Any Western New Yorker who routinely drives from the Northtowns to the Southtowns knows weather conditions at one end may be extremely different from weather conditions at the other. A new map divides the eight-county region into five climate zones, reflecting more than local weather patterns. The map’s primary purpose will be to assess the effects of global climate change on local areas within WNY.
“We want to analyze existing climate trends so we can identify, prepare for, and take advantage of changes that are already happening,” said Stephen Vermette, a professor in the Geography and Planning Department at Buffalo State. “To do that, we’re looking at how those climate changes are affecting each zone.”
From Lake Ontario to the Ski Slopes
The eight-county region is divided into five climate zones based on three factors: elevation, proximity to large bodies of water, and population density. The Southern Tier is the highest; the City of Buffalo has the greatest population density; the coasts of Lake Erie and Lake Ontario are the most affected by the Great Lakes; and the Niagara Frontier is a transitional zone bounded on the north by the Niagara Escarpment and on the south by the higher-altitude Southern Tier.
Vermette worked with data from 1965 to the present, and Zachary Neudeck, a geography major, crunched the data last summer. Mary Perrelli, GIS lab supervisor, helped create some of the maps. Statistical analyses confirmed that dividing the region into five zones was a feasible starting point.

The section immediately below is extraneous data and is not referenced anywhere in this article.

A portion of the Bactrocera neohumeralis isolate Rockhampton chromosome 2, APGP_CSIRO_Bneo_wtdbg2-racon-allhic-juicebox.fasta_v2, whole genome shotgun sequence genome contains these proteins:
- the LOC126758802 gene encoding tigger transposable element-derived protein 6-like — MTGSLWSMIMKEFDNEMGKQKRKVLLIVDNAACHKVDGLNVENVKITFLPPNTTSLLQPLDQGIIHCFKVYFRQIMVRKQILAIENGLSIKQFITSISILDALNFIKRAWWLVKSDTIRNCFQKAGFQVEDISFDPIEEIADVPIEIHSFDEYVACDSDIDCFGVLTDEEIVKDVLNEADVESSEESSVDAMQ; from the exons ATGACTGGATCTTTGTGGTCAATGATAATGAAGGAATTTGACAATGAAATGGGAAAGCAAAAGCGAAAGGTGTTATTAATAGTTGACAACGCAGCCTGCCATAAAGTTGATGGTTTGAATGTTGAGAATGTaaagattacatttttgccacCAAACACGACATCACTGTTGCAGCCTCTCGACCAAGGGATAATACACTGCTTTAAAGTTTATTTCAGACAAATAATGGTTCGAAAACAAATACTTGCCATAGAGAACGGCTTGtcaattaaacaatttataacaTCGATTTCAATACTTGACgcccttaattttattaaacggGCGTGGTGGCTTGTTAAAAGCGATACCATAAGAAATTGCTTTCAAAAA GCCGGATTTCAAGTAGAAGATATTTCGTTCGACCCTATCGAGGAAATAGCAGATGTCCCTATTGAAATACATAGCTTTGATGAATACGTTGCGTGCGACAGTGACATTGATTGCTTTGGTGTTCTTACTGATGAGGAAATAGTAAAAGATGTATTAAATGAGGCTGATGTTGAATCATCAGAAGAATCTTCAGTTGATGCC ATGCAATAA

“Bear in mind that we consider this a first approximation,” said Vermette. “But it’s important to move forward, because appropriate responses in Western New York could vary a great deal from one zone to another.” In fact, the region’s varying geography may mean that the broad changes anticipated in the Northeast U.S. may not be the changes we experience here. For example, Vermette said the data don’t show that we are experiencing the increase in heavy rainfall expected in the Northeast.
Changes and Implications
The data does show that Western New York’s temperatures are rising, with variations among the five zones and within each season. It’s possible that the rate of temperature increase will be greater for nighttime lows than that for daytime highs. One effect so far is that the growing season has lengthened about two weeks since 1965. Other findings include increased snowfall in the Southern Tier and more frequent higher wind speeds during thunderstorms across all five zones.
Those changes have implications for many things including infrastructure, businesses, and agriculture.“The growing season may be longer," said Vermette, "But if we have warmer nights, will the maple syrup industry suffer? What of the impact on vineyards? Do we need to bury power lines to avoid recurring damage from higher wind speeds during thunderstorms? Should we require that new roofs in urban areas use white material to decrease the amount of heat absorbed and radiated into the urban environment?”
It’s not all doom and gloom. “We may experience population growth from climate-change migration,” he said. “More snow in the Southern Tier may be good for the ski industry.”
Vermette is collaborating with Designing to Live Sustainably and exploring opportunities with RENEW at the University at Buffalo, where he is an external affiliate. “We can all continue our efforts to slow climate change globally,” he said. “But we still have to adapt to climate change locally, and we hope our data will help Western New York to make smart choices.”
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